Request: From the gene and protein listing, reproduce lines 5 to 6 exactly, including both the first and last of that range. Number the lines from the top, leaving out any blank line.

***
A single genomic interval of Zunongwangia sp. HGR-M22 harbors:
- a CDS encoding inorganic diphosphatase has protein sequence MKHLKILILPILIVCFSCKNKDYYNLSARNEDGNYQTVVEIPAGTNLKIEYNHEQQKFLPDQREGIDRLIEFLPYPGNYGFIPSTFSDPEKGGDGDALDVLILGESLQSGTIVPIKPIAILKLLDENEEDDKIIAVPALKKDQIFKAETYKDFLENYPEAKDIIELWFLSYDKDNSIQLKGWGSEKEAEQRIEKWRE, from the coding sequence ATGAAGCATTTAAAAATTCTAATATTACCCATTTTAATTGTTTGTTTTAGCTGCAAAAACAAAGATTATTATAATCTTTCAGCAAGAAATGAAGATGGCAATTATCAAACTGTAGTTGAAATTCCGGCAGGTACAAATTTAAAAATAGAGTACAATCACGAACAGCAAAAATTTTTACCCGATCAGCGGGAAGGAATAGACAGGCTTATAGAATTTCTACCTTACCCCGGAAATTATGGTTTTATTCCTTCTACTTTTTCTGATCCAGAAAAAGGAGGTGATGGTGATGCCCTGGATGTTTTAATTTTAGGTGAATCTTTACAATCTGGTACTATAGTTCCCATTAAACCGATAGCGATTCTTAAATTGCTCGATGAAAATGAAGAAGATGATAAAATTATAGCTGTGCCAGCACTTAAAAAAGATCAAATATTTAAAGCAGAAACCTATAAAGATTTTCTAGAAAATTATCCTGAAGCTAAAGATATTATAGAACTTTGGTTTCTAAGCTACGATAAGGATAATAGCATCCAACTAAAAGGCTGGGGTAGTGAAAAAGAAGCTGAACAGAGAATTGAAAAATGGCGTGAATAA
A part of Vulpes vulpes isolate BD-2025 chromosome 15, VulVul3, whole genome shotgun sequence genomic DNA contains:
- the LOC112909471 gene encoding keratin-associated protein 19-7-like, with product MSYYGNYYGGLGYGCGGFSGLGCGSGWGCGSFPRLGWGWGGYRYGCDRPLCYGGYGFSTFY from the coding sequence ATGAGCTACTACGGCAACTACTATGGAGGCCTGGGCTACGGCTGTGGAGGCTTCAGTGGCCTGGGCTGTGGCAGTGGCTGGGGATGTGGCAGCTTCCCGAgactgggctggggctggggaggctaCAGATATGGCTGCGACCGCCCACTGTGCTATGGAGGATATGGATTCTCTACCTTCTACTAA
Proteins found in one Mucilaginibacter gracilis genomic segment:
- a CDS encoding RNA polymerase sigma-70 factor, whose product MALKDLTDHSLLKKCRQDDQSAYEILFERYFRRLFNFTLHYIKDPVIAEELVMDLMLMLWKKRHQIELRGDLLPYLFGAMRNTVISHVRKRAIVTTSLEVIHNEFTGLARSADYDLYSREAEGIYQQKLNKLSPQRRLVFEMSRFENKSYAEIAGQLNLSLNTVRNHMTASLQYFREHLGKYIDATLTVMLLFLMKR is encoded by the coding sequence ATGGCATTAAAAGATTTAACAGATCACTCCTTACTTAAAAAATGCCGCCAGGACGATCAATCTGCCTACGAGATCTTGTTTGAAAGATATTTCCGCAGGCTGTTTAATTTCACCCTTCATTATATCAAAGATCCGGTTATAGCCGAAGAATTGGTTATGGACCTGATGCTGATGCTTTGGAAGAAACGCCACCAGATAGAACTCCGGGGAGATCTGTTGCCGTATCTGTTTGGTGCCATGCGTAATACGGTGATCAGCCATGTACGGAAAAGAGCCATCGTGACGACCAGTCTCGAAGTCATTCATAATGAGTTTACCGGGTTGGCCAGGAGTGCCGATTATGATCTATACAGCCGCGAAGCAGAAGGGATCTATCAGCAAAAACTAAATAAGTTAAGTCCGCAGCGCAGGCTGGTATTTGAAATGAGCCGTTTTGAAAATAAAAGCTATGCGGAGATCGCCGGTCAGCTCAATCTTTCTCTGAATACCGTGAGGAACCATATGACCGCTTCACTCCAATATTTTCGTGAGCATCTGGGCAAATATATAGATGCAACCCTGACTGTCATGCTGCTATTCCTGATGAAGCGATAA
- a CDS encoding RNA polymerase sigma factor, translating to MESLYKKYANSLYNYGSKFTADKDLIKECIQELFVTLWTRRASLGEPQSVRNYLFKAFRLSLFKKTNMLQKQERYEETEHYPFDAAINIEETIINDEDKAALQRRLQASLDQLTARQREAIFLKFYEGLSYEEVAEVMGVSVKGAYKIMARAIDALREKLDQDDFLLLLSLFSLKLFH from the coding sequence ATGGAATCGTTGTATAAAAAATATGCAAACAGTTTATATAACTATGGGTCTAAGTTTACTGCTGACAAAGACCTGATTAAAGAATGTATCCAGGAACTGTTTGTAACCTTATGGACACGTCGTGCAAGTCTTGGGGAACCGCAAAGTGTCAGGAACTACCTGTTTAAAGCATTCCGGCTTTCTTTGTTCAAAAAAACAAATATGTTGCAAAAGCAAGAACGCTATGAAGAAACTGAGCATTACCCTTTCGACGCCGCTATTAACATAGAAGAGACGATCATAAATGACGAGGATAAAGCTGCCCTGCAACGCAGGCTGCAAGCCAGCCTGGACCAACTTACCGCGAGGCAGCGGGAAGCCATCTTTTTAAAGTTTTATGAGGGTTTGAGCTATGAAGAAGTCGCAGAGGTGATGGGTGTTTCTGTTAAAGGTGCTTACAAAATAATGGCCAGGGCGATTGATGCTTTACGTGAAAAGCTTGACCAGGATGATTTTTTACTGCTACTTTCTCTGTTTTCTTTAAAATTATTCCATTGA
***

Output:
Proteins found in one Mucilaginibacter gracilis genomic segment:
- a CDS encoding RNA polymerase sigma-70 factor, whose product MALKDLTDHSLLKKCRQDDQSAYEILFERYFRRLFNFTLHYIKDPVIAEELVMDLMLMLWKKRHQIELRGDLLPYLFGAMRNTVISHVRKRAIVTTSLEVIHNEFTGLARSADYDLYSREAEGIYQQKLNKLSPQRRLVFEMSRFENKSYAEIAGQLNLSLNTVRNHMTASLQYFREHLGKYIDATLTVMLLFLMKR is encoded by the coding sequence ATGGCATTAAAAGATTTAACAGATCACTCCTTACTTAAAAAATGCCGCCAGGACGATCAATCTGCCTACGAGATCTTGTTTGAAAGATATTTCCGCAGGCTGTTTAATTTCACCCTTCATTATATCAAAGATCCGGTTATAGCCGAAGAATTGGTTATGGACCTGATGCTGATGCTTTGGAAGAAACGCCACCAGATAGAACTCCGGGGAGATCTGTTGCCGTATCTGTTTGGTGCCATGCGTAATACGGTGATCAGCCATGTACGGAAAAGAGCCATCGTGACGACCAGTCTCGAAGTCATTCATAATGAGTTTACCGGGTTGGCCAGGAGTGCCGATTATGATCTATACAGCCGCGAAGCAGAAGGGATCTATCAGCAAAAACTAAATAAGTTAAGTCCGCAGCGCAGGCTGGTATTTGAAATGAGCCGTTTTGAAAATAAAAGCTATGCGGAGATCGCCGGTCAGCTCAATCTTTCTCTGAATACCGTGAGGAACCATATGACCGCTTCACTCCAATATTTTCGTGAGCATCTGGGCAAATATATAGATGCAACCCTGACTGTCATGCTGCTATTCCTGATGAAGCGATAA